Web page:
Even in the midst of war, our mission in the city of Zhytomyr remains the same: to love and serve orphaned youth. In a crisis it’s so important for vulnerable teenagers to be encouraged and reassured by adults who care about them. One day this week, several Educational Outreach staff members met with orphaned students for a class about first aid.

Another day, staff member Vasya photographed these rare moments of normalcy with orphaned students. First they went grocery shopping together, then two students baked something special for everyone.

We’ve had many opportunities to meet immediate needs. A young woman we met when she was a student is now the mother of a baby and toddler. She asked for help, so Anya put together a box of necessities, plus a couple of surprises for the kids.

Though our youth and families are in many different places now, our staff is finding creative ways to stay in touch, offer encouragement, and help. This week has been quiet in Zhytomyr (few attacks or air raid sirens). Thank you for praying protection over our city and everyone here. 

Testimonies from evacuated families

In our next newsletter, we’ll give a more thorough update about some of our youth still in Zhytomyr. But we wanted to pause and share these encouraging stories from our evacuated families. We’re so thankful for God’s care for them through the compassion of global neighbors! 

We’ve heard about other evacuees in crowded conditions. “Many [not from Last Bell] are already being evicted,” staff member Oksana said. “But God very much blesses us.” Two weeks ago, Oksana organized resettlement for a Last Bell group of 17 in Romania. Nastia from that group shared:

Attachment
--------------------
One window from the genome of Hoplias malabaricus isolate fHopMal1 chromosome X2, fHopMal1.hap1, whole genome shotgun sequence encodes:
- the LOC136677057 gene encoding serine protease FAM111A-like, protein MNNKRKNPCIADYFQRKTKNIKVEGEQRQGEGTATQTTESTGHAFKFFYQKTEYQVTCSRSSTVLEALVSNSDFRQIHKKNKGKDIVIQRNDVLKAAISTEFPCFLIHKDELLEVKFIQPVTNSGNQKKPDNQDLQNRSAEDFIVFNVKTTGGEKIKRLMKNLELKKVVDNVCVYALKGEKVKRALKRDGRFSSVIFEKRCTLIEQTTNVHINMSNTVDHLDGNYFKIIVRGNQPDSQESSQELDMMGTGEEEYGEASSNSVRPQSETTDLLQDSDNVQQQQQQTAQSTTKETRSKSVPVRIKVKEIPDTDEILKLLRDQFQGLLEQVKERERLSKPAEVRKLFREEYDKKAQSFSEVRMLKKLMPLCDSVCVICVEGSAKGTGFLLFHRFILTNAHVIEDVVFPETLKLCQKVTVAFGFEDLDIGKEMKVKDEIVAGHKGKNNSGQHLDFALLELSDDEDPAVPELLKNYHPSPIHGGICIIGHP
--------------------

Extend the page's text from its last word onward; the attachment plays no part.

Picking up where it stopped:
“[The family] lives on a farm in the mountains. They’ve sheltered us in very good conditions. They asked people for dictionaries, to learn the language… I’m just happy that we’re doing well, and that we have you. Thank you!”

Oksana also organized settlement for a Last Bell group of 37 in Latvia. From a social center there, Zoryana shared,

“The most important thing is that we’re safe. We’re simple people, and very grateful for what we have. The curator from Riga wrote and offered to show us the city and take the children to the zoo. Such good people that my heart rejoices… My father God always takes care of me and my family.”

Zoryana and her kids
A family in Latvia shows their good living conditions

Remember Inga? She’s in a social center in Latvia as well. She shared,

“We were warmly welcomed and treated to the simplicity, kindness, and humanity of the Latvians. We were resettled in different rooms in the care of special caregivers, and provided with everything, like help with paperwork… The children were given a lot of toys. We can surely manage here, for the sake of our relatives and for a peaceful Ukraine. Thank you to all who support and help us!”

Inga’s kids in Latvia

Tanya from the Romania group shared:

“I’m very lucky… I’m with a young family. They have a son the same age as mine. They love us very much, they help us… They gave us clothes and shoes, take us to restaurants… I don’t even know how to thank them. I pray for their family and for ours, and for peace in Ukraine.” 

Tanya added, “I really want to go home.” 

As you pray for our displaced families, God is providing. Thank you!

Peace in the midst of displacement

So far, we’ve helped about 150 people evacuate. Some went to Poland and other neighbors, others as far as Germany, Austria, and Sweden. About 20 are orphaned students. Many are single moms with their children. Some were at the center of Last Bell’s community, beloved volunteers and friends.

This week, three families left the retreat center in Poland for more permanent situations. One mom was joined by her husband (exempt from the draft), and they’re taking their daughter to Austria. “Thank you to everyone who prayed for me,” she said. “I felt it.”